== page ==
Olivia Chow taxes the rich. But it won’t be enough
TORONTO – The “Chow-cure” has begun: in Wednesday’s session, the City Council voted in favor of a series of revenue tools to help plug a billion-dollar budget gap. Fiscal instruments, which were unanimously backed by the city’s executive committee last month, and push on Ottawa for more funds to address the refugee crisis, were high on the board’s agenda.
In particular, the councilors voted in favor of two revenue-generating initiatives: gradually increasing the city’s land transfer tax on luxury homes worth $3 million and more, and removing a five-dollar-per-hour limit for street parking. The councilors also approved an additional study on a commercial parking fee, a monthly cell phone fee for 911 costs, and an increase in the vacancy rate. And they agreed on seeking permission from the Province to implement a city sales tax on goods and services sold in Toronto.
The new phased increases in the land transfer tax would apply to high-value residential properties, including a 3.5% tax for properties between $3 million and $4 million, 4.5% for properties between $4 million and $5 million, 5.5% for properties between $5 million and $10 million, 6.5% for homes between $10 million and $20 million dollars and 7.5% for all properties over $20 million.
Mayor Olivia Chow said there are two sides in her “plan.” “One aspect is what the city can do… we ask people who buy luxury homes to pay a little more. And speculators who leave their apartments empty in the middle of a housing crisis should pay a little more,” she said. “The other thing we’re discussing is what we’re asking the federal and provincial government to ‘do’.”
City officials, in turn, have warned that none of the revenue tools under consideration will be enough to return the City to profit and that Toronto will see a projected budget shortfall of nearly $50 billion over the next 10 years. And if the federal and provincial governments don’t provide the City with new revenue sources, the City could be forced to cut services and projects.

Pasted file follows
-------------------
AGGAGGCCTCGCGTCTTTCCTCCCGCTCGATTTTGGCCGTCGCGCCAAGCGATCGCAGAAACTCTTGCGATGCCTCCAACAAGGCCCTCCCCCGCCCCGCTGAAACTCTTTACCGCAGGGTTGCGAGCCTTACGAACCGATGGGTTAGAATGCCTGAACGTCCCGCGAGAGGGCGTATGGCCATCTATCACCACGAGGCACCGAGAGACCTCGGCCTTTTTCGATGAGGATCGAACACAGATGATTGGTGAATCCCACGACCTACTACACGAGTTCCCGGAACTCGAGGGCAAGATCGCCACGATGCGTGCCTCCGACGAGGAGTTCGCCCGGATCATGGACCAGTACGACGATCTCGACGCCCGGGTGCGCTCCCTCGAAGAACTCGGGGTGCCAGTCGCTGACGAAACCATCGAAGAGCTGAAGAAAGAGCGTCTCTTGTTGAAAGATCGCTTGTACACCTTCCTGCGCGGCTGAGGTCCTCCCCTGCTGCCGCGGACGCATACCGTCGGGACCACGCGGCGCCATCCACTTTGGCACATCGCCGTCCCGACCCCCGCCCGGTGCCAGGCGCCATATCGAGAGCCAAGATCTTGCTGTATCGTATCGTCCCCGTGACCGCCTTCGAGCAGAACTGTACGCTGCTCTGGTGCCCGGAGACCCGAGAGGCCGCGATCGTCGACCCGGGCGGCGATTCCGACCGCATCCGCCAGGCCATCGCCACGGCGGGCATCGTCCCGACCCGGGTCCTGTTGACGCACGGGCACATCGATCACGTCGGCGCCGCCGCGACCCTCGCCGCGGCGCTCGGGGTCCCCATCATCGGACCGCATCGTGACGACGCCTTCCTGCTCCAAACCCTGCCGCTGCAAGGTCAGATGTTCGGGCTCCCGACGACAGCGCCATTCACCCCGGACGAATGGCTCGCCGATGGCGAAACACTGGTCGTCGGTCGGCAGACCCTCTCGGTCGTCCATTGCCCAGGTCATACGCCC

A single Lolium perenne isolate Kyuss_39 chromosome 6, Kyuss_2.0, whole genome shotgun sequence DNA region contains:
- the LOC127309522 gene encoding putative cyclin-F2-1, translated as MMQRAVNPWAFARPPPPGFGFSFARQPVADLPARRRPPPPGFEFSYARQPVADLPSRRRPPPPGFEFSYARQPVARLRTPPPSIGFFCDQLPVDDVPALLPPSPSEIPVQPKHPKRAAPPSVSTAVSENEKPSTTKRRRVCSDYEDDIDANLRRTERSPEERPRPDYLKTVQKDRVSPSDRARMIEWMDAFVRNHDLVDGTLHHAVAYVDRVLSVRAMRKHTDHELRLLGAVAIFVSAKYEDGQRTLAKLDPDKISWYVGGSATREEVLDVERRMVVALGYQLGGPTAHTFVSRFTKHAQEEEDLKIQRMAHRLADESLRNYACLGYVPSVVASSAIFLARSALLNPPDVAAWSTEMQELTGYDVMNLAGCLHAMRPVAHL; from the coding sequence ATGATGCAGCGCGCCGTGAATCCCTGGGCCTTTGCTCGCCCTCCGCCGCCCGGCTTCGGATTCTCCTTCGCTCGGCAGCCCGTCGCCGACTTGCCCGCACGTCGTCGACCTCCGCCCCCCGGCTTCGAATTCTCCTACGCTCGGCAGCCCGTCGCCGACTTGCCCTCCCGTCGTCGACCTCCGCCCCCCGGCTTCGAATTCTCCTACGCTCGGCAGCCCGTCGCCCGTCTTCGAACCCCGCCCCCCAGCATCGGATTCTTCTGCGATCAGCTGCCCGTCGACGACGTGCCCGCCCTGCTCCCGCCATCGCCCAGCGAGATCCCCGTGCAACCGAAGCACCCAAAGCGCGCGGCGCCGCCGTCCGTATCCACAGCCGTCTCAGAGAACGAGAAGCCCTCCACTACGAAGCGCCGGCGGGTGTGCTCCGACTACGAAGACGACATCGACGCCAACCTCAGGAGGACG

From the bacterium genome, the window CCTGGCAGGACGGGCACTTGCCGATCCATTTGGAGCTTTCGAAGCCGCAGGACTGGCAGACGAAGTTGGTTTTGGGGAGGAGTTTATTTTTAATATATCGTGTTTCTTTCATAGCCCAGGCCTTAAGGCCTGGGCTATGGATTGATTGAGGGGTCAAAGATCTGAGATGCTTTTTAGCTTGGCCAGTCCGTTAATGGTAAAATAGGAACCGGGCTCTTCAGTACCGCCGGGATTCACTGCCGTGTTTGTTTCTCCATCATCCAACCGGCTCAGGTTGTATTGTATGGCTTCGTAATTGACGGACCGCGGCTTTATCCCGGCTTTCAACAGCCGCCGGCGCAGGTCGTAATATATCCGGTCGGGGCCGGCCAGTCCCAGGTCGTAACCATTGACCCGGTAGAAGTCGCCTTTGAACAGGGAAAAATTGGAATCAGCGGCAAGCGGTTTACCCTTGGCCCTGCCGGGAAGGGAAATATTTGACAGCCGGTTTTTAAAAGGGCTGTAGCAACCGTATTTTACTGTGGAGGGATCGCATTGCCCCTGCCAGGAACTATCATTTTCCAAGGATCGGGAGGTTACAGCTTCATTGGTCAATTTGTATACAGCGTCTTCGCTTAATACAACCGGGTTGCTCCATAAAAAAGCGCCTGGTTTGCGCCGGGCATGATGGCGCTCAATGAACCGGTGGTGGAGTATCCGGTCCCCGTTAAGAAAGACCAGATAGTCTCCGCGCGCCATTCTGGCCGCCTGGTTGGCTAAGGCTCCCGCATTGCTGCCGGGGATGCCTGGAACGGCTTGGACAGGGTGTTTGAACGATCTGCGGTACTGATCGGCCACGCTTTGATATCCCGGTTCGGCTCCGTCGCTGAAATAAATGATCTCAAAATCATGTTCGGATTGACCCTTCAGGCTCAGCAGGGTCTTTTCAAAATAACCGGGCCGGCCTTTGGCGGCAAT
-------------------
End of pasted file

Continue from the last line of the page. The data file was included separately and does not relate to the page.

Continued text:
Then, there is the problem of refugees, whose number has increased dramatically. “In exactly two years, we have gone from 537 people (refugees and asylum seekers) in the reception system to over 3,300,” said City Manager, Paul Johnson. A recent report indicates that there could be up to 4,500 asylum seekers in the city’s reception system by the end of the year. “The shelter system in Toronto has no additional capacity to support homeless people,” Johnson stressed. “Over 10,000 people every night are housed in one way or another and this is not a sustainable long-term solution.”
City officials then recommended formally requesting that the federal government provide “full reimbursements to the city” for an estimated $200 million in 2023 projected costs to support refugees and also solicit “continued commitment” from of Ottawa on the interim housing assistance program, including $250 million in funding for 2024 and “future funding” until housing demand is at “sustainable levels.” Another recommendation is to file a federal application for an increase in the Canada – Ontario Housing Benefit, which would include a $6.6 million funding commitment to Toronto.
In short, the “Chow-cure” is not enough: financial support from other levels of government will still be needed to solve the housing crisis, support the refugees arriving in the city and tackle the budget deficit.